The Newest Super Bowl Tradition Continues: Free Streaming
This year’s Super Bowl is set to begin at 6:30 p.m. Eastern on Sunday, February 2, and the Internet stream will come live from MetLife Stadium in East Rutherford, N.J., and will feature a halftime show headlined by Bruno Mars. The stream will be available at foxsportsgo.com and will also be viewable via its mobile app, FoxSportsGo, for iOS devices.
This will be the third year in a row that the Super Bowl has been streamed for free to U.S. Internet users after NBC (NYSE:CMCSA) first streamed the game for free in 2012, along with both of the wild card games and the Pro Bowl. CBS (NYSE:CBS) then followed in NBC’s footsteps in 2013 and has become much more liberal when it comes to free streaming sports content in the time since.
While this is good news for football fans who have become accustomed to being able to stream the year’s biggest game on their computers or smart-TV devices, Fox still plans to restrict Internet streaming of the NFC postseason games to subscribers of its pay-TV partners, including Comcast (NYSE:CMCSA), AT&T’s (NYSE:T) U-verse, and Cablevision Systems (NYSE:CVC). This follows in Fox’s broader strategy to continue to seek out retransmission fees from cable and satellite distributors.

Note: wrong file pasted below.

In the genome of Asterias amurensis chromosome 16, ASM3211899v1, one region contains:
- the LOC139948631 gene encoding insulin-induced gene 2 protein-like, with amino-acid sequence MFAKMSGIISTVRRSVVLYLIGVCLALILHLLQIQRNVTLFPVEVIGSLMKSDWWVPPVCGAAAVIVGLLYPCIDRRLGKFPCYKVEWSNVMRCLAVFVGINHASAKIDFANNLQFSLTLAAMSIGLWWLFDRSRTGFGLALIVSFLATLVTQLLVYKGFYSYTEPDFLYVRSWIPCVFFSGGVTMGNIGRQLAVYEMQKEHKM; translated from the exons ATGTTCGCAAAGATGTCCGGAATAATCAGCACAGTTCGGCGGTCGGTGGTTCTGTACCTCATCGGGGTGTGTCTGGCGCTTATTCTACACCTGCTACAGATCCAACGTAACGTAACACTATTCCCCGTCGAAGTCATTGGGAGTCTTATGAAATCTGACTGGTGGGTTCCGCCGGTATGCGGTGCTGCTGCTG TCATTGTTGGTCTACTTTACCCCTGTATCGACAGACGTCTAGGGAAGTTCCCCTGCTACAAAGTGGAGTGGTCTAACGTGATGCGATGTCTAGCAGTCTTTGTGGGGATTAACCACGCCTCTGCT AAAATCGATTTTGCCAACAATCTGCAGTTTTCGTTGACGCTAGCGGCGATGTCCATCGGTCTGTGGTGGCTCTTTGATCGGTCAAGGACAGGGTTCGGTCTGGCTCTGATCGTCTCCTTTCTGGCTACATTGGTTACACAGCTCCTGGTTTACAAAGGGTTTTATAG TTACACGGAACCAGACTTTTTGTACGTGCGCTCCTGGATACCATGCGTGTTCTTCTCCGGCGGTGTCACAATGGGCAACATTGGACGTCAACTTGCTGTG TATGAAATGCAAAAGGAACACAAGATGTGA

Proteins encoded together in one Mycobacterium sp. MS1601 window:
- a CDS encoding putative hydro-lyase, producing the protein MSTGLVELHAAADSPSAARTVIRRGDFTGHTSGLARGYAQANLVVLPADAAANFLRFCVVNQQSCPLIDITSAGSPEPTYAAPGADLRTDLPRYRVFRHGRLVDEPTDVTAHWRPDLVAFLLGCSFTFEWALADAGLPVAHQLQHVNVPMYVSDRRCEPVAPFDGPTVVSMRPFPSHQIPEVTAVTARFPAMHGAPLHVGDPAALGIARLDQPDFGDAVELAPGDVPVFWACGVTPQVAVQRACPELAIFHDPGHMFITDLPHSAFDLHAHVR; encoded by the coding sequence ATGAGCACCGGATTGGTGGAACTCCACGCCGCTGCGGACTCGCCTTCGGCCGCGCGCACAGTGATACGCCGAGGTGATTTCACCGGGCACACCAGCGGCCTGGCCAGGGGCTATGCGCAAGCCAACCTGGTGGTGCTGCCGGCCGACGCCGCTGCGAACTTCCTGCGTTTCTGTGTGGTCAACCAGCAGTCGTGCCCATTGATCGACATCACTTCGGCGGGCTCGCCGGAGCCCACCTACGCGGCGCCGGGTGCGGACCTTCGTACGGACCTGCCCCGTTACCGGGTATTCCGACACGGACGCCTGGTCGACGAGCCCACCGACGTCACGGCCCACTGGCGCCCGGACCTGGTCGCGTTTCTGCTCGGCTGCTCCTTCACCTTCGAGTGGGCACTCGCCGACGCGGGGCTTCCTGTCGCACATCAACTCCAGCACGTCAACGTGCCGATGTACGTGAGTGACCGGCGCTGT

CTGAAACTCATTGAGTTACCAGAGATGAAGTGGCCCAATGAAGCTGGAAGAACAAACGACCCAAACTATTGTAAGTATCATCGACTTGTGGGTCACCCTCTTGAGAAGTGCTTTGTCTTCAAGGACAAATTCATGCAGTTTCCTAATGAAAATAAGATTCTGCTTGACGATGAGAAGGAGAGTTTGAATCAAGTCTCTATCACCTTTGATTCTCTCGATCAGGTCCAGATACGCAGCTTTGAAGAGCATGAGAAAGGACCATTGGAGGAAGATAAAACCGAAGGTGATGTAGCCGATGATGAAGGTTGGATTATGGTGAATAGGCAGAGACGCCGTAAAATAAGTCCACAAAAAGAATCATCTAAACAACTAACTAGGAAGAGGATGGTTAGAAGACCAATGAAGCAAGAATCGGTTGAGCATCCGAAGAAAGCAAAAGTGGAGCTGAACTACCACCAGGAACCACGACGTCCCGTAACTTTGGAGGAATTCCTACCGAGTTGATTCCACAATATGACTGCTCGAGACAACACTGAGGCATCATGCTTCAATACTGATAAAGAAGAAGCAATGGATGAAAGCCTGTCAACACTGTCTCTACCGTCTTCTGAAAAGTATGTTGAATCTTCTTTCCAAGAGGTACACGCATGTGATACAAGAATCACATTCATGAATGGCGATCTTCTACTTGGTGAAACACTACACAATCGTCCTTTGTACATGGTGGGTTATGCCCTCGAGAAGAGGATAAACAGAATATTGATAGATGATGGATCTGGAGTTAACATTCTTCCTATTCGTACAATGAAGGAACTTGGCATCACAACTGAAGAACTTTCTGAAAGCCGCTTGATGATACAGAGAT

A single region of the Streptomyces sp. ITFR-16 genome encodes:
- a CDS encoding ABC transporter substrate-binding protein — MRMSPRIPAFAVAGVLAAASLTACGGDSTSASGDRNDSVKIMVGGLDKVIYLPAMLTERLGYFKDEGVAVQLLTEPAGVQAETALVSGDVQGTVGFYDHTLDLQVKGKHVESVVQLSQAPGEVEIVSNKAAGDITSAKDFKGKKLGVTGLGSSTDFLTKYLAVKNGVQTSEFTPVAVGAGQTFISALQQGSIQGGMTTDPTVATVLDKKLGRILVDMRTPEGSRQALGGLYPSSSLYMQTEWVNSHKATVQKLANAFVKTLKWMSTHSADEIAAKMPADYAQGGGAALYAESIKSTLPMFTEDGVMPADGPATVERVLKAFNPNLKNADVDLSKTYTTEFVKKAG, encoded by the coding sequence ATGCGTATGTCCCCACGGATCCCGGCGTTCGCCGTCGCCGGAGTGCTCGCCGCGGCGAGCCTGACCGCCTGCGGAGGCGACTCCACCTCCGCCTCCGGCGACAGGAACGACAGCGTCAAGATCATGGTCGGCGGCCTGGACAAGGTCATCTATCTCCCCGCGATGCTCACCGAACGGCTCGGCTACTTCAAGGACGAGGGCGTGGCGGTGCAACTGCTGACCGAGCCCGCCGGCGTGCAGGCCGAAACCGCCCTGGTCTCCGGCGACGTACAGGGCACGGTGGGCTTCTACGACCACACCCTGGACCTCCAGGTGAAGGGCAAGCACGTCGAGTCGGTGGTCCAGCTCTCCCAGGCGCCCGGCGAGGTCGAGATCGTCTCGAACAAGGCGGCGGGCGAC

However, in a display showing that not all broadcasters are on the same page moving forward, CBS this year has decided to stream all of the AFC playoffs for free on CBSSports.com. And NBC will offer free live streaming of the two wild card games this Saturday: the Kansas City Chiefs at the Indianapolis Colts and the New Orleans Saints at the Philadelphia Eagles. NBC will follow up its free wild card offerings with the NFL Pro Bowl game on Sunday January 24, played at the Aloha Stadium in Honolulu.